BLOG | Yellowknife Centre race grows contentious
Robert Hawkins, Julie Green each face accusations of not playing fair
There's no love lost between the two people hoping to win the most urban riding in the Northwest Territories election.
Incumbent Robert Hawkins, who has held the seat for three terms, is being challenged by former Yellowknife YWCA women, family and children's advocate and former CBC reporter Julie Green.
CBC News got a glimpse into the rivalry this week, when it called both candidates to check on a tip that Hawkins had misrepresented someone who gave a glowing recommendation of him in a newspaper campaign ad.
In the ad, Zoe Angelica Pacunayen described Hawkins as "an incredible advocate" and "the hardest working MLA I know." Pacunayen was listed as a downtown resident and student. The ad failed to identify that Hawkins had hired her as his paid constituency assistant the last two summers. Pacunayen is not on the voters' list, which does not necessarily mean she is ineligible to vote.
When CBC News left a message on Hawkins' phone to request an interview about the ad and the testimonial in it, Hawkins responded by text.
"I'm just trying to understand the issue here," he wrote. "You have a concern when a former summer student gives a supportive comment?"
After discussing concerns he had about the story with CBC, Hawkins issued an apology on his election Facebook page, calling the omission a "typo" that was missed when proofreading the ad.
Green says she was aware that Pacunayen had worked as Hawkins constituency assistant. The tip on Pacunayen did not come from Green or anyone associated with her campaign.
Though Hawkins would not do an interview about the ad, he was willing to talk about other aspects of the campaign.
"I would love to talk about a couple of things," texted Hawkins.
"Why didn't CBC run a story about Ms. Green refusing to move her election sign off Yk1 property? Why is Ms. Green and the United Church minister knocking on doors (of Northern United Place) telling them their rent will go up if Aurora College looks at other options? Isn't there a perception of strong-arming the tenants?"
Northern United Place houses the United Church, Aurora College and low income apartments. Hawkins has lobbied for a stand-alone building for Aurora College. On her Facebook page, Green says moving the college out of the building without finding a replacement tenant could cause a rise in low income tenants' rents.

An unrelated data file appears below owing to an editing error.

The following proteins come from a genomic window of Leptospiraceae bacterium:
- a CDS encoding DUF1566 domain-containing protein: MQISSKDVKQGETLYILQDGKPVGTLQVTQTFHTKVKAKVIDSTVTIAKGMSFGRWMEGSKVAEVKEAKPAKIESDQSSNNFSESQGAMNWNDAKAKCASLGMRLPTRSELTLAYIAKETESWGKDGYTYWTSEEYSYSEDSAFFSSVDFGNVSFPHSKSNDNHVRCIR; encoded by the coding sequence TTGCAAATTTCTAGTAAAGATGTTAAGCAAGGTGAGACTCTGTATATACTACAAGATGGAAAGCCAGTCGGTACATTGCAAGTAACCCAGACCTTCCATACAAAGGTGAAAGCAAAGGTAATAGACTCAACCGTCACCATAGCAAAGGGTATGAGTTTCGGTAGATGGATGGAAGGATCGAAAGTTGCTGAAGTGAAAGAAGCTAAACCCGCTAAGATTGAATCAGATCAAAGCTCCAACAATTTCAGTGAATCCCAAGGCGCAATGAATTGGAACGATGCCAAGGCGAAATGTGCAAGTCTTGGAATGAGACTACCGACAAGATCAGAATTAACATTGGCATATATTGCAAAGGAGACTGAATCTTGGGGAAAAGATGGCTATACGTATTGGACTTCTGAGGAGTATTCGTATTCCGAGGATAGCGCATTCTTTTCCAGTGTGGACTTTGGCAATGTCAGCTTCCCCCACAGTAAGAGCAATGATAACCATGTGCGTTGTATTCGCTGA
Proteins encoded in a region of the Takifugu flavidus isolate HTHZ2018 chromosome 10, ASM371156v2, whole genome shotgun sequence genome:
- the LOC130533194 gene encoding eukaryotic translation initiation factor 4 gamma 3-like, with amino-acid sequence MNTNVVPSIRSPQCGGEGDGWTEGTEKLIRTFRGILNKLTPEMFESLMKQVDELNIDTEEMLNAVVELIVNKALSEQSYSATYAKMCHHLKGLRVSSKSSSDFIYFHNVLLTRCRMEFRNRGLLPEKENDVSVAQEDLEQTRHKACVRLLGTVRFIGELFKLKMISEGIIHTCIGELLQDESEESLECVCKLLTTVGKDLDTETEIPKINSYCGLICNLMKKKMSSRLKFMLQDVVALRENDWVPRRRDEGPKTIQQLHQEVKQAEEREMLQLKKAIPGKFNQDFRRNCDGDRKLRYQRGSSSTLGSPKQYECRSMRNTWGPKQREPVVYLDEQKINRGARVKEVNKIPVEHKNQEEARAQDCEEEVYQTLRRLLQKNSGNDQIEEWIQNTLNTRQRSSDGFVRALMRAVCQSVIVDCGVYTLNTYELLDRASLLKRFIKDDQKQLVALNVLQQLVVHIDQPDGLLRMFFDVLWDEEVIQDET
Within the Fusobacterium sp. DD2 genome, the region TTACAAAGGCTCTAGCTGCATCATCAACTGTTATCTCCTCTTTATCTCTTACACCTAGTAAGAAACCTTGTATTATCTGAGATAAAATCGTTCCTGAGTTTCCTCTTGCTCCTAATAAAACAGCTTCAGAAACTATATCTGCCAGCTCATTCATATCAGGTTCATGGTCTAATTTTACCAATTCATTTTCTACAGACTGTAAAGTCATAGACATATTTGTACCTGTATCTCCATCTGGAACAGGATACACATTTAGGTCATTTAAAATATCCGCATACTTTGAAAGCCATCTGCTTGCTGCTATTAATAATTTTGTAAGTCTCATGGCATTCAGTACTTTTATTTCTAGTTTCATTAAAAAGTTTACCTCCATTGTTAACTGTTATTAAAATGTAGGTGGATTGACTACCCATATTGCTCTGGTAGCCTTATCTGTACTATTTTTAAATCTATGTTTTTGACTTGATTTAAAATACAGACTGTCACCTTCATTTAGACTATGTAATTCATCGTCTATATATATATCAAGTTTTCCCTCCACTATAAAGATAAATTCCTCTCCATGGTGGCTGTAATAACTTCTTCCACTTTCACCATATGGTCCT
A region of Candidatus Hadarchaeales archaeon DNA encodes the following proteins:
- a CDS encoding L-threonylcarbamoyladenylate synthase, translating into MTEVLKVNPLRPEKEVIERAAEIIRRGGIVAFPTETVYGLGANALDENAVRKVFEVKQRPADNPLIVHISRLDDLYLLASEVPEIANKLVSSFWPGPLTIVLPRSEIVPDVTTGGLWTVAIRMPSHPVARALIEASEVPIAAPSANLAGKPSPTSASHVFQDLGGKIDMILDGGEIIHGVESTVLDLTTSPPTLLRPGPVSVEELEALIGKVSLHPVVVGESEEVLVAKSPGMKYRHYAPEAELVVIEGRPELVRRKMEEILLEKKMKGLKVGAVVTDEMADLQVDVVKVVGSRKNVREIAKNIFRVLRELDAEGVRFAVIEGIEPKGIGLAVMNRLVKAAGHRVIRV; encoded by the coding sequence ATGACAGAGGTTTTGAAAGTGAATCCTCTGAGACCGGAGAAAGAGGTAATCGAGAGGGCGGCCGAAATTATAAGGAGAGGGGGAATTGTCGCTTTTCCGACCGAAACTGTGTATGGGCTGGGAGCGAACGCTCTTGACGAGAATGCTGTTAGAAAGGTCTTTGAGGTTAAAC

Hawkins also questioned why an Aurora College instructor who had endorsed Green's candidacy invited Green into her classroom to speak to students, suggesting that was bias and saying he was never invited to speak.
CBC checked into Hawkins' allegations. The Aurora College instructor, Stephanie Irlbacher-Fox, admitted she has endorsed Green as a candidate. She said Green spoke to her class on Friday about running for public office as a candidate and a woman. Irlbacher-Fox said Green also spoke about her platform.
After the talk, students were required to identify what riding they were in and look over the platforms of each of the candidates running in their riding. Irlbacher-Fox said two of her 12 students live in Yellowknife Centre.
Irlbacher-Fox said Hawkins called the college to lodge a complaint and she was reprimanded. Irbacher-Fox says the college ordered her to invite Hawkins to speak to her class and she has invited him to do so.
Hawkins' suggestion that Green refused to move a sign from Yk1 school board property is false, according to the board's superintendent. Metro Huculak said Green, as well as federal candidate Michael McLeod, did place a sign on board property.
"We called her and they removed it," said Huculak.
Green says the sign was too large to be moved using a pick-up truck so she needed time to arrange some other way of moving it. She says the board gave her until Oct. 30 to move it and she moved it by then.
Peter Chynoweth, who is the United Church minister, says Hawkins' claim about what he and Green told tenants at Northern United Place is also false. In an email, Chynoweth says he is working as a volunteer on Green's campaign and did accompany her when she was door-knocking at Northern United Place.
"At no time in any of the interactions with the residents was there any mention of the rent at Northern United Place," he wrote.
Chynoweth says that while it's difficult to separate the two, he is acting as an individual and not the United Church minister. He says his involvement with Green's campaign was cleared by a committee with the Yellowknife United Church.